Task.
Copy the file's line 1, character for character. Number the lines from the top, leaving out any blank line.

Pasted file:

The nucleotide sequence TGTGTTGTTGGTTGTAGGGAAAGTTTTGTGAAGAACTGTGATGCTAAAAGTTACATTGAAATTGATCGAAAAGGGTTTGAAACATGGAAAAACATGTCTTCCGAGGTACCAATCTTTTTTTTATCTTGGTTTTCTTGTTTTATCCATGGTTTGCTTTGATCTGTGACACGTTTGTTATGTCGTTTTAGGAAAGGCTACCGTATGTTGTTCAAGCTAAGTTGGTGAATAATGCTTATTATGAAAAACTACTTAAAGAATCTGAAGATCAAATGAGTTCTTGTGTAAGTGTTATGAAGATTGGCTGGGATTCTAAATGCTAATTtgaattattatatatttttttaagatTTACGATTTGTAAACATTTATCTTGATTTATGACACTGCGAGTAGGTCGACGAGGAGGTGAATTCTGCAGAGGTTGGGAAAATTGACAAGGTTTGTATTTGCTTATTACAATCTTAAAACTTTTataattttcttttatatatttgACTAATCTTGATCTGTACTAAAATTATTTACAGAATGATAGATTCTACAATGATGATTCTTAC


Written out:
The nucleotide sequence TGTGTTGTTGGTTGTAGGGAAAGTTTTGTGAAGAACTGTGATGCTAAAAGTTACATTGAAATTGATCGAAAAGGGTTTGAAACATGGAAAAACATGTCTTCCGAGGTACCAATCTTTTTTTTATCTTGGTTTTCTTGTTTTATCCATGGTTTGCTTTGATCTGTGACACGTTTGTTATGTCGTTTTAGGAAAGGCTACCGTATGTTGTTCAAGCTAAGTTGGTGAATAATGCTTATTATGAAAAACTACTTAAAGAATCTGAAGATCAAATGAGTTCTTGTGTAAGTGTTATGAAGATTGGCTGGGATTCTAAATGCTAATTtgaattattatatatttttttaagatTTACGATTTGTAAACATTTATCTTGATTTATGACACTGCGAGTAGGTCGACGAGGAGGTGAATTCTGCAGAGGTTGGGAAAATTGACAAGGTTTGTATTTGCTTATTACAATCTTAAAACTTTTataattttcttttatatatttgACTAATCTTGATCTGTACTAAAATTATTTACAGAATGATAGATTCTACAATGATGATTCTTAC